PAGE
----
This is a very powerful application, but it can lead to frustration and a lack of discipline if implemented on too broad a scale and without careful planning. When an organisation is on a journey of creating, standardising and improving practices on a wide front, a great many tasks are being generated. If all these tasks are visualised and controlled by means of the kamishibai system, it will lead to a deluge of tasks and multiple boards that are often not respected or kept up to date. It is best to reserve the kamishibai approach for critical tasks that have been developed and executed well using a more conventional check sheet or board. They will always be adjusted and improved upon. The point is that kamishibai is best applied as a visual enhancement when a mature level of practice has been reached.

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This originated in Japanese Buddhist temples in the 12th century, where monks used emakimono picture scrolls to convey stories with moral lessons to a mostly illiterate audience. Now it is being used as a management tool for performing audits within a manufacturing process. A series of cards are placed on a board and selected at random or according to schedule by supervisors and managers of the area.

This ensures safety and cleanliness of the workplace is maintained and that quality checks are being performed. The biggest challenge for organizations is how to sustain the improvements that they have begun to see.

But the bigger challenge comes when setting up processes for long term. Supervisors then train the worker on new process using the job instruction sheets and then an audit system is put in place to make sure that the workers or operators are doing or following the process correctly.

Many processes are being set up within this format using lean tools, however, at some point the organization will realize that something is missing and that is when Accountability comes in picture. Who is auditing? Who is checking the supervisors, managers? In TPS Kamishibai are 21st century equivalent of audits of the kaizen culture. At one point, this systems management tool was a closely guarded Toyota secret. Only within the last few years have American companies started to realize the potential of using Kamishibai boards and cards to manage a system in a factory.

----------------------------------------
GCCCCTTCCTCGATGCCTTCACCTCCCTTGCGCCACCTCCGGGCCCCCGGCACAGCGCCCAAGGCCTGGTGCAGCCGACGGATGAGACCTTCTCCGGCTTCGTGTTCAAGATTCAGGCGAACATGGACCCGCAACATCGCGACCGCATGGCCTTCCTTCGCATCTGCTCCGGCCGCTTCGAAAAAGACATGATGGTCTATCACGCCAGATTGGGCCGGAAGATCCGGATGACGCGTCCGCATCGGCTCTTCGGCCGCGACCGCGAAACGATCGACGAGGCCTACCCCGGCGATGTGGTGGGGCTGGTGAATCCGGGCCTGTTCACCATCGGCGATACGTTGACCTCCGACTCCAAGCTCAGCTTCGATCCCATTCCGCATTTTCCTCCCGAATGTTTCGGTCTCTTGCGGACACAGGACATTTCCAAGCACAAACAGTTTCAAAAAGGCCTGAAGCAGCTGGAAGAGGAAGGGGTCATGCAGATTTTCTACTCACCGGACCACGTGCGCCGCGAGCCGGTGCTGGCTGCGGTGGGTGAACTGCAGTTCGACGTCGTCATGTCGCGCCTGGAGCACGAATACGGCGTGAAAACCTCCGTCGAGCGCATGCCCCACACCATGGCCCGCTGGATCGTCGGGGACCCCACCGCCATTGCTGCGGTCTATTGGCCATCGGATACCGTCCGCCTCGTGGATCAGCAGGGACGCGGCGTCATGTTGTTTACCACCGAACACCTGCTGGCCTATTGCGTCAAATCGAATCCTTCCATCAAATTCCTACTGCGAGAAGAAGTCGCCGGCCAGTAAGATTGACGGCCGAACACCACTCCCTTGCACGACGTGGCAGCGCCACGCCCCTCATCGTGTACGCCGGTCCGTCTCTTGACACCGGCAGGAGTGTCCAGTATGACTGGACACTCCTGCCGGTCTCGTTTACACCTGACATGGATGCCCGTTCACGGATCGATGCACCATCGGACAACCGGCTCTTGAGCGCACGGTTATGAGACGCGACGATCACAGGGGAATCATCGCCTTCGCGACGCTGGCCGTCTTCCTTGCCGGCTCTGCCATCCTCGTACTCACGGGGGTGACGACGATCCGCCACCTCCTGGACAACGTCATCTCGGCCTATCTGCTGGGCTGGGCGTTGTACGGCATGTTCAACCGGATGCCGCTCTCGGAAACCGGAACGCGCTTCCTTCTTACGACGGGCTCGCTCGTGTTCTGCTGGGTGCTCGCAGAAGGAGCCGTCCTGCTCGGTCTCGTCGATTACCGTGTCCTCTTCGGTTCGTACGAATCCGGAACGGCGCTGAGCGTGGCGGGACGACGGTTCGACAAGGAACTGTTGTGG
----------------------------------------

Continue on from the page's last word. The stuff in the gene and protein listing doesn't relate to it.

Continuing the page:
Kamishibai cards are like cue cards or work instructions for auditing a process. The Kamishibai board is a visual management tool like hour by hour production status boards are for supervisors and line managers. If hour by hour boards are used during the shift and on an hourly or bi-hourly cadence, Kamishibai boards are used for weekly, monthly and even quarterly audits.

The standardized approach of the Kamishibai board and audit routine minimizes difference between the individual preference, style or attention to detail between managers.

This reduces variability in outcomes of audits between different people. Let me describe the basics of a Management Kamishibai Card. It is an 8. On the left side of the front, you should divide it into 4 or 5 quarters. Each quarter represents a time of the day. First quarter is the first few hours after you arrive at work. The 2nd quarter is the hours before lunch. As mentioned earlier the Kamishibai card needs to be flexible so that the manager, supervisor can add items to your card as needed and remove items from the card once you feel the process is under control.

Once you feel the process is under control you can also reduce the no of audits from daily to weekly to monthly and so on. Many organizations also think that Kamishibai card is like a to-do list. Actually the front left portion of the card can be used as a to-do list however that leaves out one of the most important reasons for this list and that is creation of dialogue between the members of management and operators.

During the discussion if the employee comes out with some idea manager should document that on the back side of the card and do whatever they can to implement that idea. This side is extremely flexible. You can use it as a place to document projects that you need to perform follow up activities on an infrequent basis.

Few reasons to implement Kamishibai cards are to begin to standardize work, to add accountability into the system and also to establish much needed positive dialogue between members of management and the operators that actually do the work. Self discipline by the management to use it correctly can make it happen. Part of the management routine in a Lean organization is to audit existing standards so that any deviation can be addressed and kaizen action is taken.

The Kamishibai is a way to make adherence to this process visual on the gemba. Kamishibai is incredibly simple to use, and also delivers some amazing results.

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Tableau Kamishibaï – Du papier au digital

Looking into the origin of kamishibai it was interesting to learn that the paper theaters of my youth were in fact 12th century Buddhist moral dramas for the illiterate. A meaningful pause here to contemplate the implications of kamishibai for modern management. In the modern day, pre-literate children are told stories or taught important lessons. In TPS Kamishibai are 21st century equivalent of audits of the kaizen culture. Kamishibai cards are like cue cards or work instructions for auditing a process.


Gérez facilement le travail avec un tableau visuel Kamishibai



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